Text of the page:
How to Fit a Hockey Helmet
Hockey Helmet Sizing
Selecting the right hockey helmet can sometimes be difficult because there are few noticeable performance
enhancements associated with helmets. A
helmet does not add speed to your skating or strength to your slap shot. However, the correct fit will make the
difference between a contact sport and a possible injury. A properly sized hockey helmet provides crucial
protection against one of the most dangerous hockey injuries: a head injury.
When shopping for a hockey helmet, a good fit is far more important than color or style. Fit is the most
important factor because there is a direct correlation between a properly sized helmet and safety. You can
determine your helmet size by measuring the circumference of your head about ½ - 1” above your
eyebrow. This measurement also correlates to your hat size. Please note this is an approximation and sizing will
vary slightly among manufacturers.
How to Fit Hockey Helmets
Make sure the helmet fits snugly on the head. Depending on the size and shape of your head, some brands and
styles fit better than others. A properly fitting helmet sits flat on the head and is about ½ inch above
your eyebrows, without tilting forward or back. Adjust the chin strap so that it fits firmly under the chin. You
want the helmet to fit snug enough so that it doesn’t shift, but not to the point of where it feels
uncomfortable. If you feel pressure or pinching, the helmet is too small. Please note that most hockey helmets
today feature tool-free clips that allow quick and easy adjustments that not only ensure a custom fit, but also
allow room to grow.
Remember to make sure the helmet fits properly and provides the comfort and protection the player needs. The
extra few dollars to have a correctly fitting hockey helmet is well worth it. If your helmet becomes dented or
cracked, replace it immediately. It is also important to maintain the HECC stickers on the helmet. In the event
that you would need to replace the helmet, the warranty would be void if the stickers were removed.
Types of hockey face masks
There are three types of hockey face
masks to choose from: wire cage, face shield and combination masks. At minimum, all three options offer
protection for the top half of the face. (Youth through college players are required to wear full facial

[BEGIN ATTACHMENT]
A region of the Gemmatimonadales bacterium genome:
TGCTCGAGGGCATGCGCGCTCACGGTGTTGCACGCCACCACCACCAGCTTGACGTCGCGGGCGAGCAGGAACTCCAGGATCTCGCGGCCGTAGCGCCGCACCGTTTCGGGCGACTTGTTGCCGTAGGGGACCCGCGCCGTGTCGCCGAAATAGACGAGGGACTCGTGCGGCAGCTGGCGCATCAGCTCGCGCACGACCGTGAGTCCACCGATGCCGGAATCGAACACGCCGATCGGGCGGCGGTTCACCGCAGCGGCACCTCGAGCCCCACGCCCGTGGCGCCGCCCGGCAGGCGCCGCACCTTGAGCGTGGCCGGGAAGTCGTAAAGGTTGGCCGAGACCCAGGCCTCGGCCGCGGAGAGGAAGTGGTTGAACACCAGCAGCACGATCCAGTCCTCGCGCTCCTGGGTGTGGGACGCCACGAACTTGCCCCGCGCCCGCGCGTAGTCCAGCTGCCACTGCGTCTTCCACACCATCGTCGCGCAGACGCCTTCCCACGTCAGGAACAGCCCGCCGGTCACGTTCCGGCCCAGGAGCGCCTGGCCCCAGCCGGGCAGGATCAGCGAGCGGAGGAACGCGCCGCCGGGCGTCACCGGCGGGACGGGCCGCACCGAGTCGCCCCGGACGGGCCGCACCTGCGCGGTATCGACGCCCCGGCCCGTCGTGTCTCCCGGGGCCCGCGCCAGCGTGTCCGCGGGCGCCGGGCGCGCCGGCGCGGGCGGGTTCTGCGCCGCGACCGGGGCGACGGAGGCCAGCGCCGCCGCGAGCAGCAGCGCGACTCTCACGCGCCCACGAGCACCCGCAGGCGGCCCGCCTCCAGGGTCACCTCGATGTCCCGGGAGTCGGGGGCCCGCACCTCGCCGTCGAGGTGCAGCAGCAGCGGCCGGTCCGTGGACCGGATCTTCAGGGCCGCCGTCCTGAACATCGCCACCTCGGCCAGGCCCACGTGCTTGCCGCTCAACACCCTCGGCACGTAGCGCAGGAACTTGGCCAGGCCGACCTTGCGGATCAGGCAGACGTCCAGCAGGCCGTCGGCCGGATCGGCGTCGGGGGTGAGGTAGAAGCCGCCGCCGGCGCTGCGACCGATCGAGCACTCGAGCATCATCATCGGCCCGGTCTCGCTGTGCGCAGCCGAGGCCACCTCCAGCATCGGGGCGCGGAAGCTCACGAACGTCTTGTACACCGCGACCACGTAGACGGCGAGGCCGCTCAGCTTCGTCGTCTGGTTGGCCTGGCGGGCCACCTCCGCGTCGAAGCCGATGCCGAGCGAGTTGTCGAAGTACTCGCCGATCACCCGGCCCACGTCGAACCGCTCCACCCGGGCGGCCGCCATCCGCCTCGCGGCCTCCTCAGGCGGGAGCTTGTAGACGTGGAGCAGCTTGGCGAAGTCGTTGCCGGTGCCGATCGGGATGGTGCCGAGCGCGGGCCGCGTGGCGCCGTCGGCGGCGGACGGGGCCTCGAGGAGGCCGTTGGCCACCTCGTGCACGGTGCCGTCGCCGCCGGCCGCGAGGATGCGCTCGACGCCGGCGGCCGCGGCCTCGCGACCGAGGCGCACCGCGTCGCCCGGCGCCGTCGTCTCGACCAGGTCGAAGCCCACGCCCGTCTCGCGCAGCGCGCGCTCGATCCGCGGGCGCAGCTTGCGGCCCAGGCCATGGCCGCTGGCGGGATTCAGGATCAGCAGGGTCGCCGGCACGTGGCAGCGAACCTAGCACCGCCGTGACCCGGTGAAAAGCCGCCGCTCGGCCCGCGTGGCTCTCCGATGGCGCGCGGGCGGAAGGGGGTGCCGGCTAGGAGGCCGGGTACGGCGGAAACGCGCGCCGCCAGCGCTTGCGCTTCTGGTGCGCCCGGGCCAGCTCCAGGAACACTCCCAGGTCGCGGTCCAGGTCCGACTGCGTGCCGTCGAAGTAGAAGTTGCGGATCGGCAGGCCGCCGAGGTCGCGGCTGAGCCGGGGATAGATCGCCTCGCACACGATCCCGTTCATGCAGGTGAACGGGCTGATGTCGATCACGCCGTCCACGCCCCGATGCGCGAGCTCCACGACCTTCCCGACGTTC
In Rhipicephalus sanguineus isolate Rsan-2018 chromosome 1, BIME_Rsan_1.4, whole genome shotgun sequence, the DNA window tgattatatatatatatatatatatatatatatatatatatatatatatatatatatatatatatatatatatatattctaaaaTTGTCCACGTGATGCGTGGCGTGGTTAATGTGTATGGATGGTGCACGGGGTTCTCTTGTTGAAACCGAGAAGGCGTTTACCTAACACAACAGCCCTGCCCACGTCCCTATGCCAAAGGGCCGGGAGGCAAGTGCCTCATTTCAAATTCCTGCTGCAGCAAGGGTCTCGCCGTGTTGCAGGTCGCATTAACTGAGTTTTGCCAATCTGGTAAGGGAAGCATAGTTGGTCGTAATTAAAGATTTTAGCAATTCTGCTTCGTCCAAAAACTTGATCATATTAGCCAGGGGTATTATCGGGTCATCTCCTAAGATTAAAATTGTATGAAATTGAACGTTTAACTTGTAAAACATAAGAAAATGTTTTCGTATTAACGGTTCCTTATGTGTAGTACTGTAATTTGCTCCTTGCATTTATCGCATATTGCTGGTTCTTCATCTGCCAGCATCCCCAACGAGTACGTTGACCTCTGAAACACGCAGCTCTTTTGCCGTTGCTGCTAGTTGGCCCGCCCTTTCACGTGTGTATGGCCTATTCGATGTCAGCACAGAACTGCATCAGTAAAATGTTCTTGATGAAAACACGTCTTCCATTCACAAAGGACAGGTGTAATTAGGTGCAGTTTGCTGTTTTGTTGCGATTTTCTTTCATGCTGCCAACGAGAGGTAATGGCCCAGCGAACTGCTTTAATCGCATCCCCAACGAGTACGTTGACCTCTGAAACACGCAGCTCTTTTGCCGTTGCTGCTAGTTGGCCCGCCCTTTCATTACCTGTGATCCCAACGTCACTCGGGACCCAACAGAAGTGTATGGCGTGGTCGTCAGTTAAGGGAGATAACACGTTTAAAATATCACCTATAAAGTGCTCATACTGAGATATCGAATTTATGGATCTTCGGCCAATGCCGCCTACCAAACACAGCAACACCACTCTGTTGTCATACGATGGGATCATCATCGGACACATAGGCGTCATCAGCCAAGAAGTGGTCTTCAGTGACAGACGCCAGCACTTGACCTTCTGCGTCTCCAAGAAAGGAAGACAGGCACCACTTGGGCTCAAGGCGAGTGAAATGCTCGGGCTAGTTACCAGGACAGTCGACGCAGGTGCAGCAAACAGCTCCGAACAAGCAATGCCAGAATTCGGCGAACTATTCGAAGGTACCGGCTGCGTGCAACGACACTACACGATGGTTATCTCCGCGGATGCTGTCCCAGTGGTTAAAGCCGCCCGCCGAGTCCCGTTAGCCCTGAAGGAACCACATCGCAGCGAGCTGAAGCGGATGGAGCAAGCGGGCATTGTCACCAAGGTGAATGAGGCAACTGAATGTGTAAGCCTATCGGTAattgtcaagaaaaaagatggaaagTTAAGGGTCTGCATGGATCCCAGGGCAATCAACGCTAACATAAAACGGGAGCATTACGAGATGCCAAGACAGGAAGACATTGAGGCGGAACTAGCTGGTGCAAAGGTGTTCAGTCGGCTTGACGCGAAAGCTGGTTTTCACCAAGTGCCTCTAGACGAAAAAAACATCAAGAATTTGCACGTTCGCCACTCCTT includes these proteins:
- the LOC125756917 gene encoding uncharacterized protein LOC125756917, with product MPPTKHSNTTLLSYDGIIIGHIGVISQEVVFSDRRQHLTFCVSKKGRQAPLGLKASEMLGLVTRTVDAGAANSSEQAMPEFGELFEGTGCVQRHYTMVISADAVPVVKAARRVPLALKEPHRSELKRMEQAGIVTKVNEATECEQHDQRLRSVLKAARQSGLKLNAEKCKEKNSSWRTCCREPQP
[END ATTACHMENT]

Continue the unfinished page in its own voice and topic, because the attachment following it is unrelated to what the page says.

protection—wire cage, full shield or combination mask; junior hockey players have the option to wear a
half shield). Personal preference guides which hockey helmet mask a player chooses.
*All youth through college level players are required to wear a face mask.
Wire Cages vs. Face Shields
Wire Cages cover the entire face and jaw area. The mask should fit snugly against the chin. If
the mask is too long, it is possible that the nose and mouth will come in contact with the mask on impact. When
the player’s mouth is closed, the chin should fit comfortably into the chin cup. To ensure the mask is
attached properly to the helmet, follow the specific manufacturer instructions you received with the face mask.
Hockey helmet cages provide more protection and do not fog up like face shields, but they are also generally
heavier. The mask should fit snugly against the chin. If the mask is too long, it is possible that the nose and
mouth will come in contact with the mask on impact. When the player’s mouth is closed, the chin should fit
comfortably into the chin cup. To ensure the mask is attached properly to the helmet, follow the specific
manufacturer instructions you received with the face mask.
Face Shields are made of a high impact-resistant clear plastic and come in either full shield
or half shield. Half shields generally cover the face to just below the nose, leaving the bottom half of the
face unprotected. Some players prefer shields instead of wire cages because shields offer better overall vision
since no wires are in the way. Shields do, however, tend to fog up during use. Most shields today are made with
fog-resistant coating. If you still experience fogging, try using a de-fogging spray or wipe.
Combination Masks combine the best of both designs: a plastic face shield to protect the eyes and upper part of
the face and a wire cage to cover the lower half of the face and add ventilation.